Full disclosure: I like mechanical watches, and have since I was a little kid. My Uncle Fritz had an Omega Speedmaster that he let me wear a bit when I was eight and living in Germany. I own a couple of nice automatics: both beautiful, wildly inaccurate, and daily doses of non-digital “old” tech.
Having now digested the watch’s introduction and read a fair bit of very smart analysis (in particular @Gruber, @GTE’s Debug Podcast, Horace’s War of Attrition, Benjamin Clymer’s great post on Hodinkee) a few things strike me about Apple’s massive new play:
- I want one, even though it will be a Version 1.0 of something for which I have adequate substitutes. At this point it’s not 10x better than anything, so congrats Apple.
- I like the stainless line the best, even though when I jog the weight will feel like I’m running with a Rolex. On the other hand, since I’ll need to bring my iPhone to have GPS and Spotify, maybe I’ll just leave the watch at home. Will Beats introduce a BT headset before the watch arrives?
- As the reigning priests of “focus” and saying no, Apple may have managed to do something incredible: appeal both to watch snobs and to young people who haven’t felt compelled to put a clock on their wrist. The expensive materials and finishing; the slightly-visible-when-worn engraved text on the bottom; the super high quality bands; the moon phase and solar system watch face “complications”…all nods to fashion and mechanical nerds and important to people who like to express themselves with watches. Apple Pay with a wrist wave; heart beat messaging; Taptic engine; Camera View Remote; health sensors…all tech nerd certified, and perhaps enough to get young people wearing watches. Nice pincer move.
- Did they actually “miss” the holidays? On one hand, this seems like something they would have avoided at all costs, given that the watch is the most purely consumer device they’ve created since the iPod, and the holidays will be the dominant selling season. On the other, maybe they think Holiday 2015 is the big blow out, and they want to take the time necessary to have a sense of demand by “edition”. Why build 10,000 rose gold watches if you may not sell them? But all that said, I bet they did miss their original plan.
- To the extent there is a native watch app business for iOS and Android, I think this may widen the fragmentation gap between iOS and Android.
- Listening to Horace Dedieu’s Critical Path podcast, the watch’s likely margin structure is very robust. I guess this should be no surprise. Apple revenue is ~$40B a quarter right now, and attractive markets — that are both big enough to matter, and where they can differentiate — are rare. Why jump in with a strategy that’s low margin?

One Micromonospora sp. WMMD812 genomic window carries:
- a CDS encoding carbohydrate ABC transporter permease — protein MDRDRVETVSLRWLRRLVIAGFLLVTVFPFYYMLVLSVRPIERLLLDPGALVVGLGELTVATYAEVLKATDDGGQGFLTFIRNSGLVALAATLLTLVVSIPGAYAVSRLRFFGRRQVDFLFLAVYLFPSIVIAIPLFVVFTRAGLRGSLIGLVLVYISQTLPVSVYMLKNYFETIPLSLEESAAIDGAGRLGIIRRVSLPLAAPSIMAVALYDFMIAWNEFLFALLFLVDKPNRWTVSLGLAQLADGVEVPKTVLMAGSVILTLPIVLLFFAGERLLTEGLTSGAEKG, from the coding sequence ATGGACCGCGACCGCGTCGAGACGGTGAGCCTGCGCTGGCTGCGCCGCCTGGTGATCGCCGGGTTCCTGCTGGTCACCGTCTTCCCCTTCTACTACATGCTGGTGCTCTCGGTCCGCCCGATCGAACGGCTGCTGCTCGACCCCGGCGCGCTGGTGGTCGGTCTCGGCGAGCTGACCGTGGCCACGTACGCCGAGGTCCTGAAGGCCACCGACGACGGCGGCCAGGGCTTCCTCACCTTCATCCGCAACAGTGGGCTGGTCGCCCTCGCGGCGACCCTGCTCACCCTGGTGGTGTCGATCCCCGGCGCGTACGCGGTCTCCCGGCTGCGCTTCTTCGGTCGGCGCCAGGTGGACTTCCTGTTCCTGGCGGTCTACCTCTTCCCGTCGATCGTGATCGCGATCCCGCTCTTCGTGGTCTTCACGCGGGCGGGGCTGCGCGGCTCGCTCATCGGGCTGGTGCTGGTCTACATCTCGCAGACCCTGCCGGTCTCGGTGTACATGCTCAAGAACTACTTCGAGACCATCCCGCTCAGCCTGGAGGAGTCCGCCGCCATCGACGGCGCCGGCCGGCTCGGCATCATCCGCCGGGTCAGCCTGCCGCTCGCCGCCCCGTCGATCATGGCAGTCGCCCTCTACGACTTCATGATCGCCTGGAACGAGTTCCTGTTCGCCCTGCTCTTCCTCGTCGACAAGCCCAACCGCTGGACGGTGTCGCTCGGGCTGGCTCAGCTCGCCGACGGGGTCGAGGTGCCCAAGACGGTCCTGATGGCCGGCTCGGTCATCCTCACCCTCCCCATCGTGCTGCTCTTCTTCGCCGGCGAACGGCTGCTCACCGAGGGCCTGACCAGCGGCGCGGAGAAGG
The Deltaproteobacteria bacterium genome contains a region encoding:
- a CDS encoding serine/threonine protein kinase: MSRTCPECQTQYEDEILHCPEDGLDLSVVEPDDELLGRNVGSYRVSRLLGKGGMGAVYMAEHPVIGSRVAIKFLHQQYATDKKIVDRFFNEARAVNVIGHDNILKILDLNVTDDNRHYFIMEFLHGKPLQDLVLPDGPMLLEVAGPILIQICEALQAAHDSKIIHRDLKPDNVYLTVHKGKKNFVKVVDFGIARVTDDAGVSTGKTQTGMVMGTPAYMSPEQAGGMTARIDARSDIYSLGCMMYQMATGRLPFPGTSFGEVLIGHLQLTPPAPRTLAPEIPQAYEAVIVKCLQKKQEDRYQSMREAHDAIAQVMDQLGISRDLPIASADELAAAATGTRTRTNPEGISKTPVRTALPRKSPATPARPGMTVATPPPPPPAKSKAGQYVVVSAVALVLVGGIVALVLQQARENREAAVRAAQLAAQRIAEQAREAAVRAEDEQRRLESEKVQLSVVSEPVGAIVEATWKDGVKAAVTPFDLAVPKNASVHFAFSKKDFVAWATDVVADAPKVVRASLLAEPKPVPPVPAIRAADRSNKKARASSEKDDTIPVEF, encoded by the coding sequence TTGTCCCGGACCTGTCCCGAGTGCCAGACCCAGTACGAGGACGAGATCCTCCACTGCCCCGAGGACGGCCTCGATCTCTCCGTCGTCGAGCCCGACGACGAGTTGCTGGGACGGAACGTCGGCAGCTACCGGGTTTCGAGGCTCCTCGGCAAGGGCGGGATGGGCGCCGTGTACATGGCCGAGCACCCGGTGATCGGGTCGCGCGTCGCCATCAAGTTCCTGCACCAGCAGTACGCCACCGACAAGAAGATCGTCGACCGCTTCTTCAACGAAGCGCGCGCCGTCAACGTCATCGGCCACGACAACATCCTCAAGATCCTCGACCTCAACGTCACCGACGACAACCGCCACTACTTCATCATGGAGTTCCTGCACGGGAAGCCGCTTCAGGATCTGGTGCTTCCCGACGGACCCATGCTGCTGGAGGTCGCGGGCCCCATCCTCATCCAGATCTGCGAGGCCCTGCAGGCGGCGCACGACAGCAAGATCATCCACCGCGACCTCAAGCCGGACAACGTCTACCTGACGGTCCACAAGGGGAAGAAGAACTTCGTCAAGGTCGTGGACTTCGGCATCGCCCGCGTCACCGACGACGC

- Apple left a lot of open questions of course (ahem, battery life). But I think perhaps the single biggest question mark for me is the extent to which people will buy accessories, and whether the device will be upgradeable.
- Apple has never been shy about charging shocking amounts for plastic accessories, and I’ve no doubt that their bands will have healthy margins, across all price points. I bet the “Milanese Loop” will go for $399 at 80% margin. The “elastomer” bands will yield nice margin (I’m guessing a $79 price at 90% margin).
- My curiosity about upgrades is driven by the fact that a hunk of gold shouldn’t be obsolete in two years:
1) Why would they have a completely “resin coated” system on a chip if it wasn’t designed to be handled and swapped out by somebody who doesn’t need jeweler’s tools? In two years, you go into the Apple store, and simply swap your S1 for the S3.
2) Do we think that the industry and Apple will improve sensors, or invent new ones, within the next few years? I do, and wonder whether the whole sensor pack can be swapped out. This is more of a reach, but it seems like a pretty core piece of the platform that people are writing to.
- If you believe that there will be an upgrade business, then Tim and team had to make a really nervy call on the shape/dimension of the watch two plus years ago, knowing they’d be constrained by it for years.
- And if you believe this, Angela will have her work cut out for her to reengineer the Apple retail experience. I guess it’s possible that Apple would leave the distribution of $10K gold watches to luxury retailers: it would seem weird and awkward to have this bling being sold side by side with what are essentially tools. On the other hand, I’m not sure that Apple would want to sacrifice the hundreds of dollars of margins needed to feed the Wempe and Tourneau’s of the world.
From a financial contribution standpoint, it could be remarkable. Here’s a very amateurish estimate of prices, costs and resulting margins:
If one assumes low single-digit, but growing, penetration of the current iPhone base, then we might see something like this on the top line:
Tim Cook is fond of pointing out that “only Apple” can do the kind of hardware:software integrated design and business model that’s distinguishes its product line these days. The Apple Watch strategy may be far and away the best expression of this to date.
- Silicon design to yield 24-hour battery life well ahead of the competition
- Form factor discipline in screen size, sensor uniformity, watch housing, etc. to enable upgrades, accessories and a homogeneous platform for app developers to target
- Retail innovation, including online configuration, that allows for efficient delivery of an incredible variety of offerings
Even if upgrades are not in the plan, I’m excited to see if they can execute this incredibly ambitious strategy.